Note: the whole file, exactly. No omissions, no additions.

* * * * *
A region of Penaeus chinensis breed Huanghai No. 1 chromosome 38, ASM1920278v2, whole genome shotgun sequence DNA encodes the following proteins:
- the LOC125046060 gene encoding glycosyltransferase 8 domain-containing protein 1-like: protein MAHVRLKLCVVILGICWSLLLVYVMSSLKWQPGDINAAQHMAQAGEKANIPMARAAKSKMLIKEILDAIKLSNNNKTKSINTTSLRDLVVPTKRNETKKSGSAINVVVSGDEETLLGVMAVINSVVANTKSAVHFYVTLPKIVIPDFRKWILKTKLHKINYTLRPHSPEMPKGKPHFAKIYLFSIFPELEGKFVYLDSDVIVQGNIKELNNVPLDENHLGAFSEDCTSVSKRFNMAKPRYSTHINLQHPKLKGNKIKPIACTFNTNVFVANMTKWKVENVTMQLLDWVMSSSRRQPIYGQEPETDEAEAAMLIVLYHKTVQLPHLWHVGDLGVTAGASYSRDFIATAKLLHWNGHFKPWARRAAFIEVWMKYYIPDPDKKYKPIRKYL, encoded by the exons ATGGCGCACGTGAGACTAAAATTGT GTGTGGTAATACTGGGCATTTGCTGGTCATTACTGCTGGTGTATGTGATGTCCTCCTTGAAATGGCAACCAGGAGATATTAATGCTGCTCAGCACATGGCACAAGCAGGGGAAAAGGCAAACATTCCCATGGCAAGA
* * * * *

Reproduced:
A region of Penaeus chinensis breed Huanghai No. 1 chromosome 38, ASM1920278v2, whole genome shotgun sequence DNA encodes the following proteins:
- the LOC125046060 gene encoding glycosyltransferase 8 domain-containing protein 1-like: protein MAHVRLKLCVVILGICWSLLLVYVMSSLKWQPGDINAAQHMAQAGEKANIPMARAAKSKMLIKEILDAIKLSNNNKTKSINTTSLRDLVVPTKRNETKKSGSAINVVVSGDEETLLGVMAVINSVVANTKSAVHFYVTLPKIVIPDFRKWILKTKLHKINYTLRPHSPEMPKGKPHFAKIYLFSIFPELEGKFVYLDSDVIVQGNIKELNNVPLDENHLGAFSEDCTSVSKRFNMAKPRYSTHINLQHPKLKGNKIKPIACTFNTNVFVANMTKWKVENVTMQLLDWVMSSSRRQPIYGQEPETDEAEAAMLIVLYHKTVQLPHLWHVGDLGVTAGASYSRDFIATAKLLHWNGHFKPWARRAAFIEVWMKYYIPDPDKKYKPIRKYL, encoded by the exons ATGGCGCACGTGAGACTAAAATTGT GTGTGGTAATACTGGGCATTTGCTGGTCATTACTGCTGGTGTATGTGATGTCCTCCTTGAAATGGCAACCAGGAGATATTAATGCTGCTCAGCACATGGCACAAGCAGGGGAAAAGGCAAACATTCCCATGGCAAGA